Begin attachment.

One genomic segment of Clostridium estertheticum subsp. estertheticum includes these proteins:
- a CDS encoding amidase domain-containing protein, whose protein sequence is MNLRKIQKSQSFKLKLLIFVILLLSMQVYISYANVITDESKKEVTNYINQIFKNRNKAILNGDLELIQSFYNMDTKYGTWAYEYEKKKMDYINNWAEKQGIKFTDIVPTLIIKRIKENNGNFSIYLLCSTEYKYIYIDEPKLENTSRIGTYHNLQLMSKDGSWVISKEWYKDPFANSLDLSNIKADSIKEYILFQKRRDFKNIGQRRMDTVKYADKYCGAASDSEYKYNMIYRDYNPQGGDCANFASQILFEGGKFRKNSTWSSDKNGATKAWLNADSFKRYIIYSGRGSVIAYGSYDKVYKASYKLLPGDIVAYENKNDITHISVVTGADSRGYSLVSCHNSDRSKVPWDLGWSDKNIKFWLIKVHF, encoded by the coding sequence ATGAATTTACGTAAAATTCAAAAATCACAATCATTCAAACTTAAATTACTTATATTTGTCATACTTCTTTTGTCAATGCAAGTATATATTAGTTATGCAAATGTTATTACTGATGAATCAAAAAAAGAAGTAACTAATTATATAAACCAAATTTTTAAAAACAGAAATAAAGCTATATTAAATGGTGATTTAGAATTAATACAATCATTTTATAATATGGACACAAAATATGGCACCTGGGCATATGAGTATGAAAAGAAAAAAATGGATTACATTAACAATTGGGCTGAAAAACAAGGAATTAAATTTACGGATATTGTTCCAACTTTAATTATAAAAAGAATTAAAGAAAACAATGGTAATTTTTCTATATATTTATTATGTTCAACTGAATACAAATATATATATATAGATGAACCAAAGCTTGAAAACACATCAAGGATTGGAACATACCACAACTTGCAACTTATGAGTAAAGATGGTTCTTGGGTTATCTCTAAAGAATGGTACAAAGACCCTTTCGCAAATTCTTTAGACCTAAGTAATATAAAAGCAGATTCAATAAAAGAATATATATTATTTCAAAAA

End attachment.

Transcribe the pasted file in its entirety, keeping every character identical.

One genomic segment of Clostridium estertheticum subsp. estertheticum includes these proteins:
- a CDS encoding amidase domain-containing protein, whose protein sequence is MNLRKIQKSQSFKLKLLIFVILLLSMQVYISYANVITDESKKEVTNYINQIFKNRNKAILNGDLELIQSFYNMDTKYGTWAYEYEKKKMDYINNWAEKQGIKFTDIVPTLIIKRIKENNGNFSIYLLCSTEYKYIYIDEPKLENTSRIGTYHNLQLMSKDGSWVISKEWYKDPFANSLDLSNIKADSIKEYILFQKRRDFKNIGQRRMDTVKYADKYCGAASDSEYKYNMIYRDYNPQGGDCANFASQILFEGGKFRKNSTWSSDKNGATKAWLNADSFKRYIIYSGRGSVIAYGSYDKVYKASYKLLPGDIVAYENKNDITHISVVTGADSRGYSLVSCHNSDRSKVPWDLGWSDKNIKFWLIKVHF, encoded by the coding sequence ATGAATTTACGTAAAATTCAAAAATCACAATCATTCAAACTTAAATTACTTATATTTGTCATACTTCTTTTGTCAATGCAAGTATATATTAGTTATGCAAATGTTATTACTGATGAATCAAAAAAAGAAGTAACTAATTATATAAACCAAATTTTTAAAAACAGAAATAAAGCTATATTAAATGGTGATTTAGAATTAATACAATCATTTTATAATATGGACACAAAATATGGCACCTGGGCATATGAGTATGAAAAGAAAAAAATGGATTACATTAACAATTGGGCTGAAAAACAAGGAATTAAATTTACGGATATTGTTCCAACTTTAATTATAAAAAGAATTAAAGAAAACAATGGTAATTTTTCTATATATTTATTATGTTCAACTGAATACAAATATATATATATAGATGAACCAAAGCTTGAAAACACATCAAGGATTGGAACATACCACAACTTGCAACTTATGAGTAAAGATGGTTCTTGGGTTATCTCTAAAGAATGGTACAAAGACCCTTTCGCAAATTCTTTAGACCTAAGTAATATAAAAGCAGATTCAATAAAAGAATATATATTATTTCAAAAA